However, several regulatory and environmental concerns led to the demise of FNPP in the 1970s.
The Russians revived the concept based on the reactors used by their icebreakers and aimed to build a fleet of FNPPs to access remote sites.
The first FNPP, the Akademik Lomonosov, is now operating at the remote city of Pevek, and has been supplying power to the local community which otherwise had limited access to energy from fossil fuels.
Renewable energy is untenable in harsh Arctic conditions. The two SMRs onboard the FNPP will be able to supply 70KW of electricity for a 12-year cycle period, before returning to the shipyard for its scheduled maintenance.
IS IT SAFE?
Most of the reactors currently in operation throughout the world are based on light water reactor technology, which uses water as both a coolant and a moderator for the fission process.
Hence, water is a critical component which is the reason why most NPPs are sited along coastlines.
Therefore, an FNPP that runs on light water reactor technology should be intrinsically safe as the availability of water as a large heat-sink will minimise any design risks that could result in a release of radioactivity sources into the atmosphere.
However, safety is not the only constraint on the design of the FNPP. The Akademik Lomonosov operating in the Arctic region will face a different operational challenge if it is deployed in a busy channel, such as the Straits of Malacca.
Currently, the IAEA is working together with the International Maritime Organisation to develop guidelines for the transportation of FNPPs in the high seas. At the local level, more agencies will have to be equipped with the relevant skillsets to ensure the safe operation of an FNPP.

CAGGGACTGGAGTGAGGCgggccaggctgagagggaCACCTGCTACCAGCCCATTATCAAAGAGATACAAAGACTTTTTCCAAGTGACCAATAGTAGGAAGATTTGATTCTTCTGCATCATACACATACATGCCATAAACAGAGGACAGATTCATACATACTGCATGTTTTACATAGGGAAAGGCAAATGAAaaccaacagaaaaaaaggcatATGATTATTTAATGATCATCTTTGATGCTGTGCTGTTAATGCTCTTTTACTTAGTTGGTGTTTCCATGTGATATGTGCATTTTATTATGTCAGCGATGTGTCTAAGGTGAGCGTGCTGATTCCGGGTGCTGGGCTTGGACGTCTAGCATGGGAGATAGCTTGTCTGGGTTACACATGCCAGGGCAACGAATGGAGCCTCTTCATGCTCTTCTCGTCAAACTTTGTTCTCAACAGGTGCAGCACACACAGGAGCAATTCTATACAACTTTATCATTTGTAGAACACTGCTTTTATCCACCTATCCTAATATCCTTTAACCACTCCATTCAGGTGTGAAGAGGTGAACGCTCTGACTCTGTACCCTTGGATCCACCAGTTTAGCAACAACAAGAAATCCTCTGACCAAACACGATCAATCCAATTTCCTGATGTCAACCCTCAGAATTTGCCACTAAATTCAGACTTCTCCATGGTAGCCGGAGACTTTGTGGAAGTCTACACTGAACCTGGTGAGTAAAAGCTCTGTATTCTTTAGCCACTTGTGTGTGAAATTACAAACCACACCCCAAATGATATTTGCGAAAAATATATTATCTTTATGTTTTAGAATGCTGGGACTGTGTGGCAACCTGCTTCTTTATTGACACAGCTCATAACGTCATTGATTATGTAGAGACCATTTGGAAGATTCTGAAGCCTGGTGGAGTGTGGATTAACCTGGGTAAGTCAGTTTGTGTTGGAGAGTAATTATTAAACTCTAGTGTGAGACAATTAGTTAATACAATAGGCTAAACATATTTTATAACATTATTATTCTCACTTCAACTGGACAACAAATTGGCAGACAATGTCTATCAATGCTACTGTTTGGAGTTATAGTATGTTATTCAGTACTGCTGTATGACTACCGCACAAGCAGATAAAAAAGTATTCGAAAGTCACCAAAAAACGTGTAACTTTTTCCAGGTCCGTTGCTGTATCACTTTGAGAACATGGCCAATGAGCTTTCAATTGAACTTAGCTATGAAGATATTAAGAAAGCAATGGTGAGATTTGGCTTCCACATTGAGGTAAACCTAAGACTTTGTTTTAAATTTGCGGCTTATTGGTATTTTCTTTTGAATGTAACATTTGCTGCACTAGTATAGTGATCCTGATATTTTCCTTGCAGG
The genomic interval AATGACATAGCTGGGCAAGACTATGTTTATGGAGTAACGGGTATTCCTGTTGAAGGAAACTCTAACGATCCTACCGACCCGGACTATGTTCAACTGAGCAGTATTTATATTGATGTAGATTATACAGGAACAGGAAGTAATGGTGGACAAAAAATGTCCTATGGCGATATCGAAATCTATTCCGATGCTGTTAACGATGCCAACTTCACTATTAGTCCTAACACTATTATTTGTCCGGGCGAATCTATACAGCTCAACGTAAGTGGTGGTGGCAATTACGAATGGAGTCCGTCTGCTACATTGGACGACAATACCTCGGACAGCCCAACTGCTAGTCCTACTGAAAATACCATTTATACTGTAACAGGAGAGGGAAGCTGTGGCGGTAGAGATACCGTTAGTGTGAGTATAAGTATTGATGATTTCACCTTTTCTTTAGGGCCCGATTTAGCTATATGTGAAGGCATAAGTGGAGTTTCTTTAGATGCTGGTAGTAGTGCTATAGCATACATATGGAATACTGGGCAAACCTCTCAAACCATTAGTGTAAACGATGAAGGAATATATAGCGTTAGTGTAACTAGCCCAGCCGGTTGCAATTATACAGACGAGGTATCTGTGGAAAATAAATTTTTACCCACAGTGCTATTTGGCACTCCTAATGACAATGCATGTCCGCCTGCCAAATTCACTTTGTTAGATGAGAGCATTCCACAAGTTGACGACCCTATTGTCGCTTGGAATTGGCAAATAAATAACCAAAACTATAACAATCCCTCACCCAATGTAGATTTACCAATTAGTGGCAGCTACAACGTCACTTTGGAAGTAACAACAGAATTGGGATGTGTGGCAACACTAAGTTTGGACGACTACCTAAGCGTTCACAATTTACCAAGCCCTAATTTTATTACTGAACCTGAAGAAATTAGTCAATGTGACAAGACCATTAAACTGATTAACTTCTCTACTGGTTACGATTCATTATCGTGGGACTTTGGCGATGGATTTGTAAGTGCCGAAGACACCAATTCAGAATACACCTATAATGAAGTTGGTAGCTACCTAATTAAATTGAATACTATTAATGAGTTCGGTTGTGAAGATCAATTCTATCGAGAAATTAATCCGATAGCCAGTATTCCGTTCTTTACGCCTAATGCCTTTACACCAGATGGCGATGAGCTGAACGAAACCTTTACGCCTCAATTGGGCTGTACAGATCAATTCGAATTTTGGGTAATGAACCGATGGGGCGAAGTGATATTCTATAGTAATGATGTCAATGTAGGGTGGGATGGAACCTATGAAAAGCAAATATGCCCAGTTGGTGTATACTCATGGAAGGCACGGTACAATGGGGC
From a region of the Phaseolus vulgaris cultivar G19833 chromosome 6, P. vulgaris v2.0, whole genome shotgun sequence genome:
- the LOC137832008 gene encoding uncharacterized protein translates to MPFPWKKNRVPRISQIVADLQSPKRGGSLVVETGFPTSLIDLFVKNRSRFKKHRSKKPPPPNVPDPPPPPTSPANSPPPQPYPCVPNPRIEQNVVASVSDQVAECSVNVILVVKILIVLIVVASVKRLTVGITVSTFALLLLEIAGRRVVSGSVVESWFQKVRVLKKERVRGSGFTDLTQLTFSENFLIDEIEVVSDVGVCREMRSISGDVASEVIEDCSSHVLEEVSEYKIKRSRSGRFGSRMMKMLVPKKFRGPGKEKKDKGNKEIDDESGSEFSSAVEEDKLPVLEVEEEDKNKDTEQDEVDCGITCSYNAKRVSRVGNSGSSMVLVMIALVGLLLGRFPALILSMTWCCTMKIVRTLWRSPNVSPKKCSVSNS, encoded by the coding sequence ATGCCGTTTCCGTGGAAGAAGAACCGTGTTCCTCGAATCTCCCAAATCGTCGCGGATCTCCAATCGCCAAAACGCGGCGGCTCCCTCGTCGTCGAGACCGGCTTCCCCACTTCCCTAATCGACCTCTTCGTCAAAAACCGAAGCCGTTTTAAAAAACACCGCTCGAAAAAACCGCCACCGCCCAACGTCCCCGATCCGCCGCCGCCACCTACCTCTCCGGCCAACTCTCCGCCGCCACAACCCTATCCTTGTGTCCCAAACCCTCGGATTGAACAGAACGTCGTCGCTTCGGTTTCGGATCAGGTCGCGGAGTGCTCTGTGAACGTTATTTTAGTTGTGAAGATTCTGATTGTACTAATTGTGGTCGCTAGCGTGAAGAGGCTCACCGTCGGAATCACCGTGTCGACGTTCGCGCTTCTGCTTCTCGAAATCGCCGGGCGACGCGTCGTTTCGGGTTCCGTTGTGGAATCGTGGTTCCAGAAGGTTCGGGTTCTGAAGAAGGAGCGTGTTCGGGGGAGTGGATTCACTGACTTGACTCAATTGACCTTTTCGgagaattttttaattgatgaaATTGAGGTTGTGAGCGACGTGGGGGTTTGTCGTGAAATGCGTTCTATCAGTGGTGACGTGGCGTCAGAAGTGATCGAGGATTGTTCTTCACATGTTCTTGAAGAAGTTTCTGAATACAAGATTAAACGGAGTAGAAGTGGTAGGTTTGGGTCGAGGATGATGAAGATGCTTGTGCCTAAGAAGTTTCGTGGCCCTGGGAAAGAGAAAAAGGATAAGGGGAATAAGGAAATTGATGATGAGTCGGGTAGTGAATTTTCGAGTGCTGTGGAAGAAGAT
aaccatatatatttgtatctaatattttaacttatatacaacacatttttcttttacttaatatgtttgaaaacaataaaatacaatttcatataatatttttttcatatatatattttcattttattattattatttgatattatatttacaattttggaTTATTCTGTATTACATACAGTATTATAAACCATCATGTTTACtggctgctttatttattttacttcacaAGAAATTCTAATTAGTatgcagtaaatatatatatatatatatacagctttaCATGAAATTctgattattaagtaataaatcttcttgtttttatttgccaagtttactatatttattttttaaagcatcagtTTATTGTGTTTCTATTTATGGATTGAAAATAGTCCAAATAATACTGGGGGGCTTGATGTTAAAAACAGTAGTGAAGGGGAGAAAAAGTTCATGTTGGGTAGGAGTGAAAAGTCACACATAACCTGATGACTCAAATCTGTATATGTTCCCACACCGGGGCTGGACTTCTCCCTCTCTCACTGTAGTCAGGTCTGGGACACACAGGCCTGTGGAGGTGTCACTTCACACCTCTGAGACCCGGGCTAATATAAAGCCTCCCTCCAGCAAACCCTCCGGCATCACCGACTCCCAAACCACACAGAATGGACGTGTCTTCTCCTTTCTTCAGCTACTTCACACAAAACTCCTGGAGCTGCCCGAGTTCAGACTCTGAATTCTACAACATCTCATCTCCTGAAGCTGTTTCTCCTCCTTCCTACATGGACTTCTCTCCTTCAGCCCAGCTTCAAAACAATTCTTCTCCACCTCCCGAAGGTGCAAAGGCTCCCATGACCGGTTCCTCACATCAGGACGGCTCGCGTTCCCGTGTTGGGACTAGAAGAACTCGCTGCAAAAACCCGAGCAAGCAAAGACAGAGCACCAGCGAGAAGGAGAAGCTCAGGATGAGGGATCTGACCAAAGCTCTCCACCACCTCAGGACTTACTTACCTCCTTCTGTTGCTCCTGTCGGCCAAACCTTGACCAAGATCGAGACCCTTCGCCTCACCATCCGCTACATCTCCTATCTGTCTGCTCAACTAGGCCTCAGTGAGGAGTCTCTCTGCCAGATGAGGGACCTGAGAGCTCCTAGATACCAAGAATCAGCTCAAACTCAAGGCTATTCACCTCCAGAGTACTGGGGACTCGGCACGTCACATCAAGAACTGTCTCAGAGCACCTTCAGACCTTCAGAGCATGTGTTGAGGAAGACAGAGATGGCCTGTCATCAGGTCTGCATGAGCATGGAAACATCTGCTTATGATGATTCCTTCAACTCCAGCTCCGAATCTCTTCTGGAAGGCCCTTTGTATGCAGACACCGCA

An old school thinking is that a mobile system is always more dangerous than its stationary counterpart, so if a fixed land-based NPP is already an unsafe asset, how much more can one expect from a mobile reactor like the FNPP?
One should perhaps adopt an alternative viewpoint from risk management, whereby a mobile system can offer more flexibility in terms of risk mitigation.
The Fukushima NPP could not avoid the wrath of the tsunami because it remained stationary, but had it been built on a floating platform, could it have avoided the disaster?
The operational challenges and international guidelines will adapt to the changing platforms of technology.
The FNPP was developed to overcome challenges of fixed land-based NPP, that is, to provide power to remote islands that are not plugged into the national grids.
Its capacity as an SMR will also be adequate for the cogeneration of electricity and potable water.